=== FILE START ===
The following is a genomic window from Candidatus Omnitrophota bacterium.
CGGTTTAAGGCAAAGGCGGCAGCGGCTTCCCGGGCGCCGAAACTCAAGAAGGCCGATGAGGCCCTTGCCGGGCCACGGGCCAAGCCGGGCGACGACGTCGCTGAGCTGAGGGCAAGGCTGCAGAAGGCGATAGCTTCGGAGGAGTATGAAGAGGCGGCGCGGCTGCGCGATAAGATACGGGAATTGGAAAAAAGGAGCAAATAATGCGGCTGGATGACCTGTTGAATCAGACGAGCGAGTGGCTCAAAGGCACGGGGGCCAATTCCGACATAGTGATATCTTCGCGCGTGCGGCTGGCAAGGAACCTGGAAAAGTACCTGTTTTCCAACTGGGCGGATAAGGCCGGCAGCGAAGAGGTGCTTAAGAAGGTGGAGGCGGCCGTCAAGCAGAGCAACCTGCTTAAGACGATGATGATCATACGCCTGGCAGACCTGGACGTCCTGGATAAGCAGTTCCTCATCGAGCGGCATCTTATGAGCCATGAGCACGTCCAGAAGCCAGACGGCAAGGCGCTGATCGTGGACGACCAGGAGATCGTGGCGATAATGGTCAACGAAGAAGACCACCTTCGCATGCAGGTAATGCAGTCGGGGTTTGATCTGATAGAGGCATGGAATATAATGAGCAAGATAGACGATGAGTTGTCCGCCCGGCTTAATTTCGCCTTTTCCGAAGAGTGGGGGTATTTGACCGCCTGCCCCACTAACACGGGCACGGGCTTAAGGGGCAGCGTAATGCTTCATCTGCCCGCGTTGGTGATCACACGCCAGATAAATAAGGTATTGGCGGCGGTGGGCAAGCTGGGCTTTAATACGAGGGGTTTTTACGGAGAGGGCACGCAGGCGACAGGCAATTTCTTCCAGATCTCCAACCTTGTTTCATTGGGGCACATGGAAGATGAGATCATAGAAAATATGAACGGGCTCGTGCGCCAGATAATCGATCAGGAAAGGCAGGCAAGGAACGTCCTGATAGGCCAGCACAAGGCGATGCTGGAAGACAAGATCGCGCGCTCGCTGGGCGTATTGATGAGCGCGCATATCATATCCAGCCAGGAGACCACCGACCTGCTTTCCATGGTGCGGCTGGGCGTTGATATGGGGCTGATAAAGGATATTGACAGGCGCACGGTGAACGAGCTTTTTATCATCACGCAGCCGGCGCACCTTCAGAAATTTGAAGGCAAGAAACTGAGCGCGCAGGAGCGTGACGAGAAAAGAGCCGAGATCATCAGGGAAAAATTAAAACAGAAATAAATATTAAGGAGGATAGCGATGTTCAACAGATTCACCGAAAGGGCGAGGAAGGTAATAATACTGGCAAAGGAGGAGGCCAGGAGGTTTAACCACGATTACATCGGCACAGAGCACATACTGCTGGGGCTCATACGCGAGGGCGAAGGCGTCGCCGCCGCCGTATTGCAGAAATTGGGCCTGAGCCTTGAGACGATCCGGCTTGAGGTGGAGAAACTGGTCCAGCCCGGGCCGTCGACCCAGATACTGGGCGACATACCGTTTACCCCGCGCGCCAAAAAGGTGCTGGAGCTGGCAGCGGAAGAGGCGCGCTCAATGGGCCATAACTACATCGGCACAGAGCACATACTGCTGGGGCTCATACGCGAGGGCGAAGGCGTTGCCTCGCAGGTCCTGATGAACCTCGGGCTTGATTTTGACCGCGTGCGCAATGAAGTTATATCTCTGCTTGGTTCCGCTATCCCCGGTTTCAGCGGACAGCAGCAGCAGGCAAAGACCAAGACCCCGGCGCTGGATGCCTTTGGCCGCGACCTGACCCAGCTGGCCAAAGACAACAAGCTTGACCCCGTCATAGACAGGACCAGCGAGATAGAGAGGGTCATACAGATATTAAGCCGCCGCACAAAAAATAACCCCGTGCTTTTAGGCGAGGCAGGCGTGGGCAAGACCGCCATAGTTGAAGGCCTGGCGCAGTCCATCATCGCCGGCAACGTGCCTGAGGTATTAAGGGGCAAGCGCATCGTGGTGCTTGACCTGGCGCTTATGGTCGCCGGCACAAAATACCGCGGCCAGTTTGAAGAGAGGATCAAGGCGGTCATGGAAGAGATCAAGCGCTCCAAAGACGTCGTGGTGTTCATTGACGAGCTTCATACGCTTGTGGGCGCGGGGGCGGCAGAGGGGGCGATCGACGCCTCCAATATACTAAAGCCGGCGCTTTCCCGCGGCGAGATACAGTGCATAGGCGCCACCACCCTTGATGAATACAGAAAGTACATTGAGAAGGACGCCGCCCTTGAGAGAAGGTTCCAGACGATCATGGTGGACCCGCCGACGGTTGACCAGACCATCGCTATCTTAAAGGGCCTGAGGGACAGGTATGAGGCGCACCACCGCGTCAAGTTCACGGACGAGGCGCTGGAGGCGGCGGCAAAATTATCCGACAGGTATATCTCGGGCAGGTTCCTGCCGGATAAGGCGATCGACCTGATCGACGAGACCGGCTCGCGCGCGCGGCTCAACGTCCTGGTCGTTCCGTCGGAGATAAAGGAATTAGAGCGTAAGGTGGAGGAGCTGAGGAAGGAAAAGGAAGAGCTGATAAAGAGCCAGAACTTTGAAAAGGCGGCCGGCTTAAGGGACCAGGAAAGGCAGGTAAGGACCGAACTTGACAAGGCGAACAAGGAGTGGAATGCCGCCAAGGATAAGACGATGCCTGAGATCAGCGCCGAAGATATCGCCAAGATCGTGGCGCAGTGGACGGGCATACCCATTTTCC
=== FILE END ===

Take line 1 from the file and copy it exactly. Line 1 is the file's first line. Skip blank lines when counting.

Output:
The following is a genomic window from Candidatus Omnitrophota bacterium.